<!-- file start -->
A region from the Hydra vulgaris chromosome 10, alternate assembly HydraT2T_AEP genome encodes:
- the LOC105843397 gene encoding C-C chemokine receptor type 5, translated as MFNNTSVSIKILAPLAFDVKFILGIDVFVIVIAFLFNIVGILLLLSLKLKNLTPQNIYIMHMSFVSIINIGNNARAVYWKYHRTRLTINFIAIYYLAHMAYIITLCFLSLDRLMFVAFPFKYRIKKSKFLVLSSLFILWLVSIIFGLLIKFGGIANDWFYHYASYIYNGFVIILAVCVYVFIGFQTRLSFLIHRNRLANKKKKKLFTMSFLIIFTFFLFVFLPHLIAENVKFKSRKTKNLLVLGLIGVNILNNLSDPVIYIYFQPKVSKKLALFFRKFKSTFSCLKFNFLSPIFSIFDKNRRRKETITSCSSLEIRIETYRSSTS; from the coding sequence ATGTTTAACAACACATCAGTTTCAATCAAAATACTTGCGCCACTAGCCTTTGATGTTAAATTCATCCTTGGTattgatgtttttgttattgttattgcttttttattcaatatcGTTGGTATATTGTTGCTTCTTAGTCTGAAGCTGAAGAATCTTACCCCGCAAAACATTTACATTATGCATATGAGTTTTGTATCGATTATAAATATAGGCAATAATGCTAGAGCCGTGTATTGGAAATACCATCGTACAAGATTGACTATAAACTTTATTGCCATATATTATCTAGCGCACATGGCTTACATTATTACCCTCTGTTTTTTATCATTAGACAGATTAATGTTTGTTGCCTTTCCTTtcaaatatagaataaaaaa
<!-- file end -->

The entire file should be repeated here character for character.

A region from the Hydra vulgaris chromosome 10, alternate assembly HydraT2T_AEP genome encodes:
- the LOC105843397 gene encoding C-C chemokine receptor type 5, translated as MFNNTSVSIKILAPLAFDVKFILGIDVFVIVIAFLFNIVGILLLLSLKLKNLTPQNIYIMHMSFVSIINIGNNARAVYWKYHRTRLTINFIAIYYLAHMAYIITLCFLSLDRLMFVAFPFKYRIKKSKFLVLSSLFILWLVSIIFGLLIKFGGIANDWFYHYASYIYNGFVIILAVCVYVFIGFQTRLSFLIHRNRLANKKKKKLFTMSFLIIFTFFLFVFLPHLIAENVKFKSRKTKNLLVLGLIGVNILNNLSDPVIYIYFQPKVSKKLALFFRKFKSTFSCLKFNFLSPIFSIFDKNRRRKETITSCSSLEIRIETYRSSTS; from the coding sequence ATGTTTAACAACACATCAGTTTCAATCAAAATACTTGCGCCACTAGCCTTTGATGTTAAATTCATCCTTGGTattgatgtttttgttattgttattgcttttttattcaatatcGTTGGTATATTGTTGCTTCTTAGTCTGAAGCTGAAGAATCTTACCCCGCAAAACATTTACATTATGCATATGAGTTTTGTATCGATTATAAATATAGGCAATAATGCTAGAGCCGTGTATTGGAAATACCATCGTACAAGATTGACTATAAACTTTATTGCCATATATTATCTAGCGCACATGGCTTACATTATTACCCTCTGTTTTTTATCATTAGACAGATTAATGTTTGTTGCCTTTCCTTtcaaatatagaataaaaaa